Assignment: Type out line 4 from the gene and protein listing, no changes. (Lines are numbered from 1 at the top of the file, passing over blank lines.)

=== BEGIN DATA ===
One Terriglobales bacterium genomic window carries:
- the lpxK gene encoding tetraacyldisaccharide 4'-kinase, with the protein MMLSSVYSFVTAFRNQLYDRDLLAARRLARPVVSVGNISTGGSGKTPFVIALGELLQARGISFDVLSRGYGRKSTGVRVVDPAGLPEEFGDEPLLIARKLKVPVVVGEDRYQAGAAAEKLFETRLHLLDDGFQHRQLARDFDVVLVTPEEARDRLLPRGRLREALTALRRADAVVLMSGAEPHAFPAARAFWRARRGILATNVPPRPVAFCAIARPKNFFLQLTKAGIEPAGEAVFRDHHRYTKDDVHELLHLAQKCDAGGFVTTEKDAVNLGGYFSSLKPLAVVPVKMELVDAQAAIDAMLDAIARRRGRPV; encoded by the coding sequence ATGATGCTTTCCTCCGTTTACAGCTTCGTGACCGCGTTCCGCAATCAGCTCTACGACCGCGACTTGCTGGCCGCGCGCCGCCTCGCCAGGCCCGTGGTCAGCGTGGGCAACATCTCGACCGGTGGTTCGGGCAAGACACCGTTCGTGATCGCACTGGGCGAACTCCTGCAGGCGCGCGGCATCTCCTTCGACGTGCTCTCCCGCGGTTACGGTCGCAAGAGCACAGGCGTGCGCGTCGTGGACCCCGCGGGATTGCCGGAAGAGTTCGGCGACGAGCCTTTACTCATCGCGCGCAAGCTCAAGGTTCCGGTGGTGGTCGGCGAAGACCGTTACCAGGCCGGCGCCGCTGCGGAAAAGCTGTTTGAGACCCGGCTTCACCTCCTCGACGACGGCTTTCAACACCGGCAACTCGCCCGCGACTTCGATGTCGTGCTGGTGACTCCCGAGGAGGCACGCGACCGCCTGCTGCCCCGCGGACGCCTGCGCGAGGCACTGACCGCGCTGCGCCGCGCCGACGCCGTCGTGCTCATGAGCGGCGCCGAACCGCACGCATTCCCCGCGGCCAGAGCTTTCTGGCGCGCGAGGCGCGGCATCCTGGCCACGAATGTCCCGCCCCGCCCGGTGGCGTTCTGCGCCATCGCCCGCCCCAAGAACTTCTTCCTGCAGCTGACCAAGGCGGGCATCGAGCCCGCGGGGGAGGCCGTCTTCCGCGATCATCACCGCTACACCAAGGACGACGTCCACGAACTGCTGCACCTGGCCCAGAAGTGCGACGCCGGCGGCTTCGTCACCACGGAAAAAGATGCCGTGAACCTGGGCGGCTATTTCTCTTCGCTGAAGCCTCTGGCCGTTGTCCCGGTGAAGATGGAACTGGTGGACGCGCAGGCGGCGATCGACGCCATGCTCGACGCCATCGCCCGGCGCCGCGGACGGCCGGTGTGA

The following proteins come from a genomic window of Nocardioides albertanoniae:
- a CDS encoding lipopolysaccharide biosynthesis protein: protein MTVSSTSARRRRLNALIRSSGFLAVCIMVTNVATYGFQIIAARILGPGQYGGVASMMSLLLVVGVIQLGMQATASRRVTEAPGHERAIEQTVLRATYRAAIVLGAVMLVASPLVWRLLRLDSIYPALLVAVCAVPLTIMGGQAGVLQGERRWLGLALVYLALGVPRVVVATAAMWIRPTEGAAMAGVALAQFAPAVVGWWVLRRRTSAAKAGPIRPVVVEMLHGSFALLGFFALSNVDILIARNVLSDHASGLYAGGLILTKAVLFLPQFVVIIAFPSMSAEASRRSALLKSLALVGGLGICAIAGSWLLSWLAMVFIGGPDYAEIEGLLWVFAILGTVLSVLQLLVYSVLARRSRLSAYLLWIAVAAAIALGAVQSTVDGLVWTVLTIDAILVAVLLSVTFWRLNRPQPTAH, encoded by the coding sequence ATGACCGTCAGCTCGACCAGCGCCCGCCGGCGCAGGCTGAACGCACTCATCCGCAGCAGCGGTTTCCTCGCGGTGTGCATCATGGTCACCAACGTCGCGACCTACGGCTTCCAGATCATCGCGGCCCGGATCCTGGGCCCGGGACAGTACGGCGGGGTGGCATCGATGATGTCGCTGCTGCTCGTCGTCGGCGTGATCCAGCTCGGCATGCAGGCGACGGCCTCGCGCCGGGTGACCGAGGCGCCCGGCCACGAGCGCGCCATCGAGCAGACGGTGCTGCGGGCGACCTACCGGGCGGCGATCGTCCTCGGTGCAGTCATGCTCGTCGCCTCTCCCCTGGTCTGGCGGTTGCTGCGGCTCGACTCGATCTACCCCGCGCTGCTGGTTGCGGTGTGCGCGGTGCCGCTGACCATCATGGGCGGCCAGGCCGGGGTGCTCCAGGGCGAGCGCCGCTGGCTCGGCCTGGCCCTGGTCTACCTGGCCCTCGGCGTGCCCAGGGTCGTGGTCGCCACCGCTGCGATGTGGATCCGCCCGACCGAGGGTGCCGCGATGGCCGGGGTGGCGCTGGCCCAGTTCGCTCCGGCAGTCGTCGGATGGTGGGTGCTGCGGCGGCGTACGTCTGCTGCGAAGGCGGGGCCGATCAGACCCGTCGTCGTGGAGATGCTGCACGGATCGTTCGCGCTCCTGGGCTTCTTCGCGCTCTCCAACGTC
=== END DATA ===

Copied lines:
- a CDS encoding lipopolysaccharide biosynthesis protein: protein MTVSSTSARRRRLNALIRSSGFLAVCIMVTNVATYGFQIIAARILGPGQYGGVASMMSLLLVVGVIQLGMQATASRRVTEAPGHERAIEQTVLRATYRAAIVLGAVMLVASPLVWRLLRLDSIYPALLVAVCAVPLTIMGGQAGVLQGERRWLGLALVYLALGVPRVVVATAAMWIRPTEGAAMAGVALAQFAPAVVGWWVLRRRTSAAKAGPIRPVVVEMLHGSFALLGFFALSNVDILIARNVLSDHASGLYAGGLILTKAVLFLPQFVVIIAFPSMSAEASRRSALLKSLALVGGLGICAIAGSWLLSWLAMVFIGGPDYAEIEGLLWVFAILGTVLSVLQLLVYSVLARRSRLSAYLLWIAVAAAIALGAVQSTVDGLVWTVLTIDAILVAVLLSVTFWRLNRPQPTAH, encoded by the coding sequence ATGACCGTCAGCTCGACCAGCGCCCGCCGGCGCAGGCTGAACGCACTCATCCGCAGCAGCGGTTTCCTCGCGGTGTGCATCATGGTCACCAACGTCGCGACCTACGGCTTCCAGATCATCGCGGCCCGGATCCTGGGCCCGGGACAGTACGGCGGGGTGGCATCGATGATGTCGCTGCTGCTCGTCGTCGGCGTGATCCAGCTCGGCATGCAGGCGACGGCCTCGCGCCGGGTGACCGAGGCGCCCGGCCACGAGCGCGCCATCGAGCAGACGGTGCTGCGGGCGACCTACCGGGCGGCGATCGTCCTCGGTGCAGTCATGCTCGTCGCCTCTCCCCTGGTCTGGCGGTTGCTGCGGCTCGACTCGATCTACCCCGCGCTGCTGGTTGCGGTGTGCGCGGTGCCGCTGACCATCATGGGCGGCCAGGCCGGGGTGCTCCAGGGCGAGCGCCGCTGGCTCGGCCTGGCCCTGGTCTACCTGGCCCTCGGCGTGCCCAGGGTCGTGGTCGCCACCGCTGCGATGTGGATCCGCCCGACCGAGGGTGCCGCGATGGCCGGGGTGGCGCTGGCCCAGTTCGCTCCGGCAGTCGTCGGATGGTGGGTGCTGCGGCGGCGTACGTCTGCTGCGAAGGCGGGGCCGATCAGACCCGTCGTCGTGGAGATGCTGCACGGATCGTTCGCGCTCCTGGGCTTCTTCGCGCTCTCCAACGTC